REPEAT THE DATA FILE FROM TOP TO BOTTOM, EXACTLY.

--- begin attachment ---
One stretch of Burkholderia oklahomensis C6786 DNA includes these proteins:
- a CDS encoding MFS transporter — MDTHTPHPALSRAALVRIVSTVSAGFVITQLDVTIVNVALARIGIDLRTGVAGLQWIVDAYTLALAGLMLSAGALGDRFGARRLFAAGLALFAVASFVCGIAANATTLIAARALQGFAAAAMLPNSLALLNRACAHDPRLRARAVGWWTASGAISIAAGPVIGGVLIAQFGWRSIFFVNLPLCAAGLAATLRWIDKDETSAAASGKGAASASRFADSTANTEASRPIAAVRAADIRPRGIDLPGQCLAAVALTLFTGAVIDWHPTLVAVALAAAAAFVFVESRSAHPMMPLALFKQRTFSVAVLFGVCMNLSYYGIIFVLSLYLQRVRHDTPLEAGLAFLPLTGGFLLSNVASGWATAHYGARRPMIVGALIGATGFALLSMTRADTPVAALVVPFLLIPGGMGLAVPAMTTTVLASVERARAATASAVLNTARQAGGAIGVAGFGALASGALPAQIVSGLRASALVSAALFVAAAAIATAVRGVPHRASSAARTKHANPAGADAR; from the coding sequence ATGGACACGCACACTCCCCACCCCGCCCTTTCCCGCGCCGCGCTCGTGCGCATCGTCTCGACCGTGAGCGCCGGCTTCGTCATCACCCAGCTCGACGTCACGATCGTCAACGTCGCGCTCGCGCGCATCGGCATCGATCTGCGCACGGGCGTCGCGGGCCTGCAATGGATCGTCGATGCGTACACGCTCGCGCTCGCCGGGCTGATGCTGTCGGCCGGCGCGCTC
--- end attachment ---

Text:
One stretch of Burkholderia oklahomensis C6786 DNA includes these proteins:
- a CDS encoding MFS transporter — MDTHTPHPALSRAALVRIVSTVSAGFVITQLDVTIVNVALARIGIDLRTGVAGLQWIVDAYTLALAGLMLSAGALGDRFGARRLFAAGLALFAVASFVCGIAANATTLIAARALQGFAAAAMLPNSLALLNRACAHDPRLRARAVGWWTASGAISIAAGPVIGGVLIAQFGWRSIFFVNLPLCAAGLAATLRWIDKDETSAAASGKGAASASRFADSTANTEASRPIAAVRAADIRPRGIDLPGQCLAAVALTLFTGAVIDWHPTLVAVALAAAAAFVFVESRSAHPMMPLALFKQRTFSVAVLFGVCMNLSYYGIIFVLSLYLQRVRHDTPLEAGLAFLPLTGGFLLSNVASGWATAHYGARRPMIVGALIGATGFALLSMTRADTPVAALVVPFLLIPGGMGLAVPAMTTTVLASVERARAATASAVLNTARQAGGAIGVAGFGALASGALPAQIVSGLRASALVSAALFVAAAAIATAVRGVPHRASSAARTKHANPAGADAR; from the coding sequence ATGGACACGCACACTCCCCACCCCGCCCTTTCCCGCGCCGCGCTCGTGCGCATCGTCTCGACCGTGAGCGCCGGCTTCGTCATCACCCAGCTCGACGTCACGATCGTCAACGTCGCGCTCGCGCGCATCGGCATCGATCTGCGCACGGGCGTCGCGGGCCTGCAATGGATCGTCGATGCGTACACGCTCGCGCTCGCCGGGCTGATGCTGTCGGCCGGCGCGCTC